These Two Popular Canadian Beaches Just Closed To Swimmers Because Of High Levels Of E. Coli Bacteria
The beaches have been closed due to E. Coli contamination.
It's finally summer, the weather is hot and you finally have a good excuse to go down to the beach and take a nice dip in the water. You'd think that this would be your weekend plans sorted, but unfortunately not.
Two very popular beaches in Vancouver, BC are currently closed due to E. Coli contamination and we have the scoop on what's going on.
Attention 🚨: due to high bacteria levels at #SunsetBeach and #KitsBeach, both beaches are CLOSED for swimming until further notice. All other western beaches are open, as are English Bay, 2nd, & 3rd Beaches. Please abide by signage. #Vancouver pic.twitter.com/c5TbEdsnVw— Vancouver Park Board (@ParkBoard) July 30, 2018
The Vancouver Park Board posted a tweet just a few hours ago stating that Sunset Beach and Kitsilano Beach (including Kits Point) are both closed for swimming until further notice. Vancouver Coastal Health has also issued a warning advising people not to swim or wade in the water.
They've also stated that the reason why the famous beaches are closed is due to high levels of E. Coli bacteria. They're reportedly so high that it's unsafe for Vancouverites to be swimming in the water. The high bacteria levels in the water could infect swimmers with gastro-intestinal illness.
Kits Beach is an extremely popular beach located near the Kitsilano area. The beach is always packed with young adults playing beach volleyball and other outdoor sports. It's also a common area for suntanning and swimming.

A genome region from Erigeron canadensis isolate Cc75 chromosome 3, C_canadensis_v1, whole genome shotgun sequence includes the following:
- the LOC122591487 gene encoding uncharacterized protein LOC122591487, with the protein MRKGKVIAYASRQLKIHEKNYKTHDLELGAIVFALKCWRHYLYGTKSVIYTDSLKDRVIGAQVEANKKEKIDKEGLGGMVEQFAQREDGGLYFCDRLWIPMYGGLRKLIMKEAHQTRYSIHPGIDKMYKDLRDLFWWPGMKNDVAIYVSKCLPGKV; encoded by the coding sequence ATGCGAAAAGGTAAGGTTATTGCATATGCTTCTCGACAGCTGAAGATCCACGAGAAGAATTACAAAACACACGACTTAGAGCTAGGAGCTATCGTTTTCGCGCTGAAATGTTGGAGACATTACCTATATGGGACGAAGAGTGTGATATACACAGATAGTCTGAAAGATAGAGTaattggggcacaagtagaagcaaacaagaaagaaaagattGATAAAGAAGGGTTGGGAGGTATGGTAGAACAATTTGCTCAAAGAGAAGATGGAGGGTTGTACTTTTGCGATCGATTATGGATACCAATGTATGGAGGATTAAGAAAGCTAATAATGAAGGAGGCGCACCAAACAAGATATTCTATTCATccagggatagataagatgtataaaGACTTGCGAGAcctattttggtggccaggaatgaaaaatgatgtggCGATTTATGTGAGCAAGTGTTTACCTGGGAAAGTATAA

Sunset Beach is located across the inlet near Vancouver's Davie Village area. The popular park is famous for hosting Pride festivities and Vancouver's 4/20 event in 2018. Apart from festivals and events, the beach is packed every summer night with Vancouverites watching the sunset. It's also common for locals to swim in the waters at Sunset Beach.
Vancouver Coastal Health will be monitoring the water quality and will remove the swimming advisory once the bacteria levels have decreased.
You can find additional information on Vancouver's swimming advisories, here.
This isn't the first time that Canada has been hit with E.Coli contamination. Two weeks ago wethat Vancouver's False Creek and Toronto's Hanlan Point Beach were both deemed unsafe to swim due to high levels of E.Coli bacteria.
We will have to wait and see if the E. Coli bacteria levels will decrease. Until then, it's not safe for Canadians to swim in the waters at Sunset Beach and Kits Beach including Kitsilano Point.